Important : Reminders about Tip Income

19 Feb 2013: 

If your pay from your job includes tips, the IRS has a few important reminders about tip income:

  • Tips are taxable. Individuals must pay federal income tax on any tips they receive. The value of non-cash tips, such as tickets, passes or other items of value are also subject to income tax.
  • Include all tips on your return. You must include all tips that you receive during the year on your income tax return. This includes tips you received directly from customers, tips added to credit cards and your share of tips received under a tip-splitting agreement with other employees.
  • Report tips to your employer. If you receive $20 or more in cash tips in any one month, you must report your tips for that month to your employer. Your employer is required to withhold federal income, Social Security and Medicare taxes on the reported tips.
  • Keep a daily log of tips. You can use IRS Publication 1244, Employee's Daily Record of Tips and Report to Employer, to record your tips.

Determining Your Correct Filing : Status

13 Feb, 2013 :It’s important to use the correct filing status when filing your income tax return. It can impact the tax benefits you receive, the amount of your standard deduction and the amount of taxes you pay. It may even impact whether you must file a federal income tax return.

Are you single, married or the head of your household? There are five filing statuses on a federal tax return. The most common are "Single," "Married Filing Jointly" and "Head of Household." The Head of Household status may be the one most often claimed in error.

The seven facts to help you choose the best filing status for you.

1. Marital Status. Your marital status on the last day of the year is your marital status for the entire year.

2. If You Have a Choice. If more than one filing status fits you, choose the one that allows you to pay the lowest taxes.

3. Single Filing Status. Single filing status generally applies if you are not married, divorced or legally separated according to state law.

4. Married Filing Jointly. A married couple may file a return together using the Married Filing Jointly status. If your spouse died during 2012, you usually may still file a joint return for that year.

5. Married Filing Separately. If a married couple decides to file their returns separately, each person’s filing status would generally be Married Filing Separately.

6. Head of Household. The Head of Household status generally applies if you are not married and have paid more than half the cost of maintaining a home for yourself and a qualifying person.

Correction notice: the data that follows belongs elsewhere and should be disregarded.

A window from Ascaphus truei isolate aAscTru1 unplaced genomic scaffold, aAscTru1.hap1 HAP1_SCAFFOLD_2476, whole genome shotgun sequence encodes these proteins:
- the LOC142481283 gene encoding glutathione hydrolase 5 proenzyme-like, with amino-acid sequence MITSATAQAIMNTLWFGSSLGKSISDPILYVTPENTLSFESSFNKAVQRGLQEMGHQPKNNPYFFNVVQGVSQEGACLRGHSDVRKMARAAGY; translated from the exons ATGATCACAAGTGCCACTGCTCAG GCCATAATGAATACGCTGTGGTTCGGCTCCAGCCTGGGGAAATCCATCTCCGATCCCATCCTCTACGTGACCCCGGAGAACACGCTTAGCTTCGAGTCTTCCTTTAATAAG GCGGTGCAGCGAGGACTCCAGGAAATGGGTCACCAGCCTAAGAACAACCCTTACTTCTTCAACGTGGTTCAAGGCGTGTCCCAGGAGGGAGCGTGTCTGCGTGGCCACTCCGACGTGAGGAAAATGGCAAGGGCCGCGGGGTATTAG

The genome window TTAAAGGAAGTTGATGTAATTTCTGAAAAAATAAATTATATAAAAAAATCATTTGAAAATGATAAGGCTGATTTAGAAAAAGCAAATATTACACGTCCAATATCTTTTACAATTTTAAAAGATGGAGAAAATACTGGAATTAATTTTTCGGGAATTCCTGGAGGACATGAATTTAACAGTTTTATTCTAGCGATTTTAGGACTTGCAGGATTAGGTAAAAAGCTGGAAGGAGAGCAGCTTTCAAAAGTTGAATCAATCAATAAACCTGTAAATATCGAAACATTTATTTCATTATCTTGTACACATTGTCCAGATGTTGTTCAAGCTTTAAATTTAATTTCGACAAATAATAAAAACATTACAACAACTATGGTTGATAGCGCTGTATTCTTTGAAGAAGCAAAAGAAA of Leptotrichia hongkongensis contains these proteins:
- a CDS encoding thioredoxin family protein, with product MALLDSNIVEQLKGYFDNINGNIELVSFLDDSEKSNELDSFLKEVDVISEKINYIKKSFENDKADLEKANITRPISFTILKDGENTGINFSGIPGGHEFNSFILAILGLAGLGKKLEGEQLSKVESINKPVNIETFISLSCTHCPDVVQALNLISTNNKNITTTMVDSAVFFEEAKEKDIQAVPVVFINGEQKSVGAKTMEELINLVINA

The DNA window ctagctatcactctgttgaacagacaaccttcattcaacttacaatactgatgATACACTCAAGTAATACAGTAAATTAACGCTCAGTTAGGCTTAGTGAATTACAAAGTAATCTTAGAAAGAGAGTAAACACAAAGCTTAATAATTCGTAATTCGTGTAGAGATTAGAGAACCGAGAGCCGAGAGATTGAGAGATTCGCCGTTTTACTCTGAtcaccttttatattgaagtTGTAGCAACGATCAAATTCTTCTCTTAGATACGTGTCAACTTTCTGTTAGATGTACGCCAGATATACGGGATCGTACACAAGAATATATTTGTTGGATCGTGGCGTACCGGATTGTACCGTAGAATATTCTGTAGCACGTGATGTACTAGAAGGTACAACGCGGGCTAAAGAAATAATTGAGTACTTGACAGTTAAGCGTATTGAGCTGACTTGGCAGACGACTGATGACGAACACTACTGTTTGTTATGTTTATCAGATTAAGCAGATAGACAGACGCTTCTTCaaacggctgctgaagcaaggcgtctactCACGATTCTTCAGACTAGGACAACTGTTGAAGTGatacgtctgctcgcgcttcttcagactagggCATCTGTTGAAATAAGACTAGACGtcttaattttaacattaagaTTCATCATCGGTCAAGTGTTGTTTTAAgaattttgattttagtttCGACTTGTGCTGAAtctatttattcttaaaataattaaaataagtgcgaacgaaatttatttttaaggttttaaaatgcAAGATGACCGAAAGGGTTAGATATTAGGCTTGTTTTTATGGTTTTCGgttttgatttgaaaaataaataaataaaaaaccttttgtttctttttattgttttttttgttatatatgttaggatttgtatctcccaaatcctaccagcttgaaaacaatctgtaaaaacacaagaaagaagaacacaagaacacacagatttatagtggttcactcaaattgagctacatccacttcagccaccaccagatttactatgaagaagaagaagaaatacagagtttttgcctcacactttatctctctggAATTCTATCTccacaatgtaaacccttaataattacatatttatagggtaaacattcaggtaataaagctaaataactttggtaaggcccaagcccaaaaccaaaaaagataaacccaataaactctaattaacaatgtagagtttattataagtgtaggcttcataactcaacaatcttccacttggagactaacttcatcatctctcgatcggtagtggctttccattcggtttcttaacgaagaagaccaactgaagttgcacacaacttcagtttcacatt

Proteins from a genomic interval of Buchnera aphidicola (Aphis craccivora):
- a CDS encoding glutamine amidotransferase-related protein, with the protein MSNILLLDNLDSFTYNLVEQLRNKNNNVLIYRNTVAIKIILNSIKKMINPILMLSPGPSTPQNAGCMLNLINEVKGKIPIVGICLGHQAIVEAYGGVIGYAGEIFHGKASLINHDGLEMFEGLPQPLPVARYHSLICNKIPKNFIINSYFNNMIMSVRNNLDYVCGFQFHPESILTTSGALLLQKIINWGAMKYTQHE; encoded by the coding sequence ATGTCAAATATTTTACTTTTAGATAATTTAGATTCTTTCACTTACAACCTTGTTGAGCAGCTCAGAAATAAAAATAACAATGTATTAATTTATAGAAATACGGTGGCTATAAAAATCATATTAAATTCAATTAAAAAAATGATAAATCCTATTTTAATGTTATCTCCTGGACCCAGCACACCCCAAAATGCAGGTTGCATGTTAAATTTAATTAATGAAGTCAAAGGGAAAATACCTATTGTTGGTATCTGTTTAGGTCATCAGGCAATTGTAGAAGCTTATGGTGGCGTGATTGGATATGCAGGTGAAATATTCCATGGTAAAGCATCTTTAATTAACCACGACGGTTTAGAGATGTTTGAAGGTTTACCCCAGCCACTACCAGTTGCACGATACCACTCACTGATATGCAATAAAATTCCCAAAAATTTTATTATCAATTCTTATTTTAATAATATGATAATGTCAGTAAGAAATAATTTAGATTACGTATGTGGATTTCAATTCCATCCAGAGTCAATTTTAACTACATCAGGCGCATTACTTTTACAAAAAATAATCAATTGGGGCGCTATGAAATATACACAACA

7. Qualifying Widow(er) with Dependent Child. This status may apply if your spouse died during 2010 or 2011, you have a dependent child and you meet certain other conditions

Missing : W-2? Here’s What to Do

It’s a good idea to have all your tax documents together before preparing your 2012 tax return. You will need your W-2, Wage and Tax Statement, which employers should send by the end of January. Give it two weeks to arrive by mail.

If you have not received your W-2, follow these three steps:

1. Contact your employer first. Ask your employer – or former employer – to send your W-2 if it has not already been sent. Make sure your employer has your correct address.

2. Contact the IRS. After February 14, you may call the IRS at 800-829-1040 if you have not yet received your W-2. Be prepared to provide your name, address, Social Security number and phone number. You should also have the following information when you call:

• Your employer’s name, address and phone number;

• Your employment dates; and

• An estimate of your wages and federal income tax withheld in 2012, based upon your final pay stub or leave-and-earnings statement, if available.

3. File your return on time. You should still file your tax return on or before April 15, 2013, even if you have not yet received your W-2. File Form 4852, Substitute for Form W-2, Wage and Tax Statement, in place of the W-2. Use the form to estimate your income and withholding taxes as accurately as possible. The IRS may delay processing your return while it verifies your information.

If you need more time to file you can get a six-month extension of time. File Form 4868, Application for Automatic Extension of Time to File US Individual Income Tax Return. If you are requesting an extension, you must file this form on or before April 15, 2013.